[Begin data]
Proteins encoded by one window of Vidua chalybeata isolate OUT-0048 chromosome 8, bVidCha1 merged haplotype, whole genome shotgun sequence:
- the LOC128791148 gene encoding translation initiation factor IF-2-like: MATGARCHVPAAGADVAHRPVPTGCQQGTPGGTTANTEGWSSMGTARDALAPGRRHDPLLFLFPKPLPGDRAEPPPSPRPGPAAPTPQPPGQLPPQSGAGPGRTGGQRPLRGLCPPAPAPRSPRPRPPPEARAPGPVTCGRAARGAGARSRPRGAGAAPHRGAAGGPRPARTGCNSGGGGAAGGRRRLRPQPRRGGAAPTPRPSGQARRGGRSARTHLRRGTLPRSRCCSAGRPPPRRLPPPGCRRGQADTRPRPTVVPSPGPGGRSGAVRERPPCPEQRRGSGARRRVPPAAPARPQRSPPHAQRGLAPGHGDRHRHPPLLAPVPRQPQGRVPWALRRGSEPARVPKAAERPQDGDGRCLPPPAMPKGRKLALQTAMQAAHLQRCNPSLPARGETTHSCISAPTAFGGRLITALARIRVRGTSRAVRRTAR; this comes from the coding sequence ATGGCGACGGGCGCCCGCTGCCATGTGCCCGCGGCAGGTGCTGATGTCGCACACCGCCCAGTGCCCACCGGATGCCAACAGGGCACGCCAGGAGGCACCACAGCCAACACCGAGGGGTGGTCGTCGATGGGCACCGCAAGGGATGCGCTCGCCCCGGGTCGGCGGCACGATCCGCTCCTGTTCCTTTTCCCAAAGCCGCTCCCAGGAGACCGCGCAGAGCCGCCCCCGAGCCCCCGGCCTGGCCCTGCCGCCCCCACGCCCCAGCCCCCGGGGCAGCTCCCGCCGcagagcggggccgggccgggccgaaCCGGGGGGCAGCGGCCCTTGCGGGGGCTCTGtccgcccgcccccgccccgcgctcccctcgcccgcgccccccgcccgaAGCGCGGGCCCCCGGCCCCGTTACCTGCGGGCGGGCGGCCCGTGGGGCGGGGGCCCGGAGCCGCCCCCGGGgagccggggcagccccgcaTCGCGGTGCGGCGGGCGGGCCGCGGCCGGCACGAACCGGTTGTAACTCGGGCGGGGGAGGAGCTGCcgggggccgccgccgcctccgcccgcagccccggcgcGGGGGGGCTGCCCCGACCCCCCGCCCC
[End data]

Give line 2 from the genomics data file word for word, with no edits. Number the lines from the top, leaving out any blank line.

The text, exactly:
- the LOC128791148 gene encoding translation initiation factor IF-2-like: MATGARCHVPAAGADVAHRPVPTGCQQGTPGGTTANTEGWSSMGTARDALAPGRRHDPLLFLFPKPLPGDRAEPPPSPRPGPAAPTPQPPGQLPPQSGAGPGRTGGQRPLRGLCPPAPAPRSPRPRPPPEARAPGPVTCGRAARGAGARSRPRGAGAAPHRGAAGGPRPARTGCNSGGGGAAGGRRRLRPQPRRGGAAPTPRPSGQARRGGRSARTHLRRGTLPRSRCCSAGRPPPRRLPPPGCRRGQADTRPRPTVVPSPGPGGRSGAVRERPPCPEQRRGSGARRRVPPAAPARPQRSPPHAQRGLAPGHGDRHRHPPLLAPVPRQPQGRVPWALRRGSEPARVPKAAERPQDGDGRCLPPPAMPKGRKLALQTAMQAAHLQRCNPSLPARGETTHSCISAPTAFGGRLITALARIRVRGTSRAVRRTAR; this comes from the coding sequence ATGGCGACGGGCGCCCGCTGCCATGTGCCCGCGGCAGGTGCTGATGTCGCACACCGCCCAGTGCCCACCGGATGCCAACAGGGCACGCCAGGAGGCACCACAGCCAACACCGAGGGGTGGTCGTCGATGGGCACCGCAAGGGATGCGCTCGCCCCGGGTCGGCGGCACGATCCGCTCCTGTTCCTTTTCCCAAAGCCGCTCCCAGGAGACCGCGCAGAGCCGCCCCCGAGCCCCCGGCCTGGCCCTGCCGCCCCCACGCCCCAGCCCCCGGGGCAGCTCCCGCCGcagagcggggccgggccgggccgaaCCGGGGGGCAGCGGCCCTTGCGGGGGCTCTGtccgcccgcccccgccccgcgctcccctcgcccgcgccccccgcccgaAGCGCGGGCCCCCGGCCCCGTTACCTGCGGGCGGGCGGCCCGTGGGGCGGGGGCCCGGAGCCGCCCCCGGGgagccggggcagccccgcaTCGCGGTGCGGCGGGCGGGCCGCGGCCGGCACGAACCGGTTGTAACTCGGGCGGGGGAGGAGCTGCcgggggccgccgccgcctccgcccgcagccccggcgcGGGGGGGCTGCCCCGACCCCCCGCCCC